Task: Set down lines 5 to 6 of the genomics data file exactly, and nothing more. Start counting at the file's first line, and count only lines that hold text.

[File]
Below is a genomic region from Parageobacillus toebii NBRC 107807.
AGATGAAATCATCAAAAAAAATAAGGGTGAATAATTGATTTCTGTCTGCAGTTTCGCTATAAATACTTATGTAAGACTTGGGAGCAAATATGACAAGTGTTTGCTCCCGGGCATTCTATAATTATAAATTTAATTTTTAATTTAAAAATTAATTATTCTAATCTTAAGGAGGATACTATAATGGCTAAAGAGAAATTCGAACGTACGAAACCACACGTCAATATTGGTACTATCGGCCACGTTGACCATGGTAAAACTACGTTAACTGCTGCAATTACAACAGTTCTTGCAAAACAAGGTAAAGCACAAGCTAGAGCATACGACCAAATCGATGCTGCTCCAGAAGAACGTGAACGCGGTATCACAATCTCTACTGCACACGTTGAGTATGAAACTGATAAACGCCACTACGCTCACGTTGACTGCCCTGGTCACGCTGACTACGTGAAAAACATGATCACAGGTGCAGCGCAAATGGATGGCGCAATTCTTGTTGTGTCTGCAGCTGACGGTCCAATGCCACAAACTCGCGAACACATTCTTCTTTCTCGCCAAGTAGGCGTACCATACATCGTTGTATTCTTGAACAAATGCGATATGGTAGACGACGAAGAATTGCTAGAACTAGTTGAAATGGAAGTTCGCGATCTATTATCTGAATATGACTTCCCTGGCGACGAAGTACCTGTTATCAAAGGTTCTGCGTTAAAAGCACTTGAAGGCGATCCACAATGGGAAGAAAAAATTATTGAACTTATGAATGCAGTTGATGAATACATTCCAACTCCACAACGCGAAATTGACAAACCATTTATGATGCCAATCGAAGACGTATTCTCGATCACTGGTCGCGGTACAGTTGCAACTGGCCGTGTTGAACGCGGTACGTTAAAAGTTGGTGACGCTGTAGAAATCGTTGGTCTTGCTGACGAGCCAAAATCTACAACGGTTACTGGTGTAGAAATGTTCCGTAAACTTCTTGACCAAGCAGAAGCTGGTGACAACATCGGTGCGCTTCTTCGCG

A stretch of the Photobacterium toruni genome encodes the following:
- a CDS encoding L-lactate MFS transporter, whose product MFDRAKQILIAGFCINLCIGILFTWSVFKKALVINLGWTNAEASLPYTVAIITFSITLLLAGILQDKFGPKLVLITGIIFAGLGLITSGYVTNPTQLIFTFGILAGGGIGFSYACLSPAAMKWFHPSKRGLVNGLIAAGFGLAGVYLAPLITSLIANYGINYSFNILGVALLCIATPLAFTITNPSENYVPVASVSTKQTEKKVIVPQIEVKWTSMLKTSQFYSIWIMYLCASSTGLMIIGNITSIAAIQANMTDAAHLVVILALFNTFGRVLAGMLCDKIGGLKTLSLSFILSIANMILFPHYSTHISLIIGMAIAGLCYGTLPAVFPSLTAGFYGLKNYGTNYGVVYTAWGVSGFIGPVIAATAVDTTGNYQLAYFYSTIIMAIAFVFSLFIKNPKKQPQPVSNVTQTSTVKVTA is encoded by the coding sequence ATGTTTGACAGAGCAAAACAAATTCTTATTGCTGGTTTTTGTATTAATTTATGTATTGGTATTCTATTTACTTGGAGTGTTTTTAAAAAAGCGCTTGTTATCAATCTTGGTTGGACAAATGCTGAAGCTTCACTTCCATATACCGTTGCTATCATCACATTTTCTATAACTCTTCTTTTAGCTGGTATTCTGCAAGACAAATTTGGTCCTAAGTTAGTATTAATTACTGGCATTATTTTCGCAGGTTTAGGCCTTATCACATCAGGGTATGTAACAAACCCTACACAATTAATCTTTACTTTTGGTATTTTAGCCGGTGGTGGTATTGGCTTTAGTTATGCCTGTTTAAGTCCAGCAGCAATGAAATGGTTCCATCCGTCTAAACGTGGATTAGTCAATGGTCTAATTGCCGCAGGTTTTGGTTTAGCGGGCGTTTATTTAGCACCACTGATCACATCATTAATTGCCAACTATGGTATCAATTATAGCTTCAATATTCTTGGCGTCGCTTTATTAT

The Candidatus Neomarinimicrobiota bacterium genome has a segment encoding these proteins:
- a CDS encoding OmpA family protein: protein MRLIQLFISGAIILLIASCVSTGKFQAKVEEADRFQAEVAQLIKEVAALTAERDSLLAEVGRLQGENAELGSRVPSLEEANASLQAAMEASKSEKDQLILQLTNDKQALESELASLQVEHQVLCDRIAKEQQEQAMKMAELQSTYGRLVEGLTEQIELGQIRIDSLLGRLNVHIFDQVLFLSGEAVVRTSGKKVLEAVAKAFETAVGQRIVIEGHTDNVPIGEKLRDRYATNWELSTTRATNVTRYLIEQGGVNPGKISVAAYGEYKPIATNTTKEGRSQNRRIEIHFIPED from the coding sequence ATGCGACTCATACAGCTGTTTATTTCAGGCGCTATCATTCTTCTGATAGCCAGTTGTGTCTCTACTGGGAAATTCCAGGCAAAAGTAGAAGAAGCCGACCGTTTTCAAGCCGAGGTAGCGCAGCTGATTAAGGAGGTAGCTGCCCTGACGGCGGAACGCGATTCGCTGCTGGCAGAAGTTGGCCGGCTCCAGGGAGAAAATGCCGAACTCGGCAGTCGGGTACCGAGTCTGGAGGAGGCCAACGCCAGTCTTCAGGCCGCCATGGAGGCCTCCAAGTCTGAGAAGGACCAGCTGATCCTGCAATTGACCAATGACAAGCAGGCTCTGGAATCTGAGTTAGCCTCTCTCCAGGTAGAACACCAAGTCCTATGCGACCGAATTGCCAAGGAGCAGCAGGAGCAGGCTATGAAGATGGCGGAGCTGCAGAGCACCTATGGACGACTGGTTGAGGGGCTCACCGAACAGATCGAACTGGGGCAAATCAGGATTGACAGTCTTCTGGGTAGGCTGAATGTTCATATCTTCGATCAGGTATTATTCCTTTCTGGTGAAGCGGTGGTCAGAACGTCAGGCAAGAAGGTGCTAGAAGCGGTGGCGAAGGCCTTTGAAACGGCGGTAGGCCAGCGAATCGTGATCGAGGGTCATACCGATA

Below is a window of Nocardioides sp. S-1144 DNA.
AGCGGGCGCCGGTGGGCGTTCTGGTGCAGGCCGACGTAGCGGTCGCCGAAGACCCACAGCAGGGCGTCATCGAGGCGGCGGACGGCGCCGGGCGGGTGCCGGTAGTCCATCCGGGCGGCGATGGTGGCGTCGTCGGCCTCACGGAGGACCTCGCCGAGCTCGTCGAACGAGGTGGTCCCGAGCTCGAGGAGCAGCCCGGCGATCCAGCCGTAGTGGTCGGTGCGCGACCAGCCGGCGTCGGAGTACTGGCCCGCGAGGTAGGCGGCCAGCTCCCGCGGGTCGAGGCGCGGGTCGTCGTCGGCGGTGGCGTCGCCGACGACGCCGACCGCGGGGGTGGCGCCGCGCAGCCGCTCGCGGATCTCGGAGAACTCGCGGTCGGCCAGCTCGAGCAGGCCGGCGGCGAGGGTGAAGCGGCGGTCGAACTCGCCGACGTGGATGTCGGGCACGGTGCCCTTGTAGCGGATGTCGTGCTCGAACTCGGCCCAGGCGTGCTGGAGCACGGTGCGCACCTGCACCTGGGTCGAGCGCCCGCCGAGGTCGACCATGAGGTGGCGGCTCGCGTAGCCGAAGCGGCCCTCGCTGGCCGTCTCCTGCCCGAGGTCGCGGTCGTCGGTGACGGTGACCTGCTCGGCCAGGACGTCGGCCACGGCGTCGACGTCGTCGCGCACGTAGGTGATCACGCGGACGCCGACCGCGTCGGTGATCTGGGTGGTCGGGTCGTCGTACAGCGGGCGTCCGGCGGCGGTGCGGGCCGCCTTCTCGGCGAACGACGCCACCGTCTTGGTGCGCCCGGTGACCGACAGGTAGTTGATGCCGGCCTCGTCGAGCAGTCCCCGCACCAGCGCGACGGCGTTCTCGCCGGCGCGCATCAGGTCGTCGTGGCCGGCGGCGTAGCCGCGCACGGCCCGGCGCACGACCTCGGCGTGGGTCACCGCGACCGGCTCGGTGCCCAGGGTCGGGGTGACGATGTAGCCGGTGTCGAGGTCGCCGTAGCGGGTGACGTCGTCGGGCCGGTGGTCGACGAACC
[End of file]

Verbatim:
The Candidatus Neomarinimicrobiota bacterium genome has a segment encoding these proteins:
- a CDS encoding OmpA family protein: protein MRLIQLFISGAIILLIASCVSTGKFQAKVEEADRFQAEVAQLIKEVAALTAERDSLLAEVGRLQGENAELGSRVPSLEEANASLQAAMEASKSEKDQLILQLTNDKQALESELASLQVEHQVLCDRIAKEQQEQAMKMAELQSTYGRLVEGLTEQIELGQIRIDSLLGRLNVHIFDQVLFLSGEAVVRTSGKKVLEAVAKAFETAVGQRIVIEGHTDNVPIGEKLRDRYATNWELSTTRATNVTRYLIEQGGVNPGKISVAAYGEYKPIATNTTKEGRSQNRRIEIHFIPED from the coding sequence ATGCGACTCATACAGCTGTTTATTTCAGGCGCTATCATTCTTCTGATAGCCAGTTGTGTCTCTACTGGGAAATTCCAGGCAAAAGTAGAAGAAGCCGACCGTTTTCAAGCCGAGGTAGCGCAGCTGATTAAGGAGGTAGCTGCCCTGACGGCGGAACGCGATTCGCTGCTGGCAGAAGTTGGCCGGCTCCAGGGAGAAAATGCCGAACTCGGCAGTCGGGTACCGAGTCTGGAGGAGGCCAACGCCAGTCTTCAGGCCGCCATGGAGGCCTCCAAGTCTGAGAAGGACCAGCTGATCCTGCAATTGACCAATGACAAGCAGGCTCTGGAATCTGAGTTAGCCTCTCTCCAGGTAGAACACCAAGTCCTATGCGACCGAATTGCCAAGGAGCAGCAGGAGCAGGCTATGAAGATGGCGGAGCTGCAGAGCACCTATGGACGACTGGTTGAGGGGCTCACCGAACAGATCGAACTGGGGCAAATCAGGATTGACAGTCTTCTGGGTAGGCTGAATGTTCATATCTTCGATCAGGTATTATTCCTTTCTGGTGAAGCGGTGGTCAGAACGTCAGGCAAGAAGGTGCTAGAAGCGGTGGCGAAGGCCTTTGAAACGGCGGTAGGCCAGCGAATCGTGATCGAGGGTCATACCGATA